In the end, the effort to look for areas of co-operation bore fruit. At the Fifth Workshop held in Bukittinggi in 1994, we approved the proposal of the TWG on MSR to carry out a co-operative study on biodiversity in the SCS, and at the Sixth Workshop in Balikpapan in 1995, we approved two more project proposals by the TWG on MSR, namely:
(1) Co-operation on the study of sea level and tide monitoring in the SCS within the context of global climatic change, and
(2) Developing database, information exchange and networking arrangements among scientists.
Taking into account Article 123 (d) of the UNCLES 1982, which states that "States bordering on enclosed or semi- enclosed sea (such as the South China Sea) should co-operate with each other in the exercise of their rights and in the performance of their duties ... (and) to this end, they shall endeavor to invite, as appropriate, other interested states or international organizations to co-operate with them...", we decided at the Fourth Workshop in 1993 in Surabaya that participation by non-SCS experts or countries in implementing any project proposal should be allowed on a case by case basis. As a result of the three agreed project proposals, I felt that we had made substantive progress in devising some co-operative efforts.
In the meantime, at the end of the Sixth Workshop in Balikpapan in 1995, we had also agreed to undertake various studies within the context of promoting safety of navigation and communication in the SCS. Specifically we agreed that:
(1) Singapore look for and prepare a basic outline for ways of co-operating in improving and coordinating education and training programmes for our mariners and seafarers;
(2) Malaysia draft a plan for a co-operative effort to fight illegal uses of the sea, including measures to fight against piracy and illicit traffic in drugs, and to promote co-operation in search and rescue operations in the SCS;
(3) China serve as the leading participant in preparing and promoting co-operation to prevent and control marine pollution and in coordinating various contingency plans to prevent and abate marine pollution; and
(4) Taiwan prepare a proposal for exchange of information on hydrographic data and mapping in the SCS.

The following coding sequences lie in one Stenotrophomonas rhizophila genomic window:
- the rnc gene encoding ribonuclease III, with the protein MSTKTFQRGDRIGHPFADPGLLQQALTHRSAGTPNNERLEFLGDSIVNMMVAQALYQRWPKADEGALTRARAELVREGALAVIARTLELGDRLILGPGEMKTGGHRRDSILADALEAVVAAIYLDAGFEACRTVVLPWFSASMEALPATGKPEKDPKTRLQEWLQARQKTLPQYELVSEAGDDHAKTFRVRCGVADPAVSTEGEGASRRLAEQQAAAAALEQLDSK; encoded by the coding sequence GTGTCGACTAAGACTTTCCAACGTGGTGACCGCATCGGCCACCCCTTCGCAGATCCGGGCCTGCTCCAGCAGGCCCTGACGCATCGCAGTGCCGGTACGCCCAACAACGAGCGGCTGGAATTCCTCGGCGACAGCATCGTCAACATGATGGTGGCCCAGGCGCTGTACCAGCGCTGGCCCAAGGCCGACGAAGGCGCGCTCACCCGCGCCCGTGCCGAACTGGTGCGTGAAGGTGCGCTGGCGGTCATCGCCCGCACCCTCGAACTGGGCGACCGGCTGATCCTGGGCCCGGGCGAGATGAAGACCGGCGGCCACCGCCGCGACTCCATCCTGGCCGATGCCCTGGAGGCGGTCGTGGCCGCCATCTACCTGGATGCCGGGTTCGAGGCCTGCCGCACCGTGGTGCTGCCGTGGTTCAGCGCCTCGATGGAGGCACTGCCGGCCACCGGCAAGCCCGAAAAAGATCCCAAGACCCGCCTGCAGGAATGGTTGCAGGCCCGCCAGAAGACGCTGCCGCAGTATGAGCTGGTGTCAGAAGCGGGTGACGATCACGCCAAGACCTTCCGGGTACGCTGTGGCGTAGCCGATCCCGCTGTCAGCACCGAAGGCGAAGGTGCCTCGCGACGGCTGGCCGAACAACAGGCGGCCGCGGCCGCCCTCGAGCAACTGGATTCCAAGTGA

Within the context of co-operation on legal matters, we had also agreed, among others, that "legal officers" of the various participants should exchange information on their legislation and their legal documentation in order to increase transparency in the development of their respective maritime legislation, thus preventing possible surprises and confrontation as much as possible.
I have been authorized by the Workshop to communicate with various interested countries all over the world and with various regional and international organizations to seek support and find out whether they are willing to co-operate with and assist us in implementing the three approved projects. Subsequently, I have obtained several responses on the biodiversity project. For instance, Australia has promised to make available an expert on biodiversity at its own expense and has kept in escrow some funds that we can use to help finance activities related to the project. The United States has sent us some data on biodiversity which are in its possession; it has also offered to us experts on project payment basis. Japan has submitted questions to us with regard to the biodiversity project and, after consulting the experts group meeting, we have sent our reply. Japan has indicated to us that it will support the project financially and through the provision of experts. Some countries of the European Community have responded to our approach with very supportive words. Even Russia has indicated that it is quite willing to provide its experts for this study. Brunei Darussalam and Indonesia have provided us some seed money to start with. Canada continues to financially support the ongoing Workshop process through the University of British Columbia in Vancouver. The UNDP has already responded to us in a positive way and in fact has told us to coordinate the proposed biodiversity project with two other similar projects in Hong Kong and in Hainan respectively which are also asking support from the UNDP. We have carried out discussions with the proponents of the two other projects. We have found out that our co-operative project on biodiversity does not overlap with nor conflict with either the Hong Kong or Hainan project. These two other projects are basically local in character while ours is regional in character. In fact, the results of our joint project could serve as basis for the Hong Kong and Hainan projects. I feel that the UNDP response has been positive. The biodiversity project is also under consideration by the UNEP. At the same time, I have also contacted various littoral countries of the SCS area to assess their willingness to participate in the implementation of the projects approved by the Workshop. The governments of most littoral countries of the SCS, some at the level of Foreign Ministers, have written or indicated to us their willingness to support the co-operative efforts and project proposals, either by way of providing expertise, and or technical support and facilities, and/or financial contribution or a combination of the three.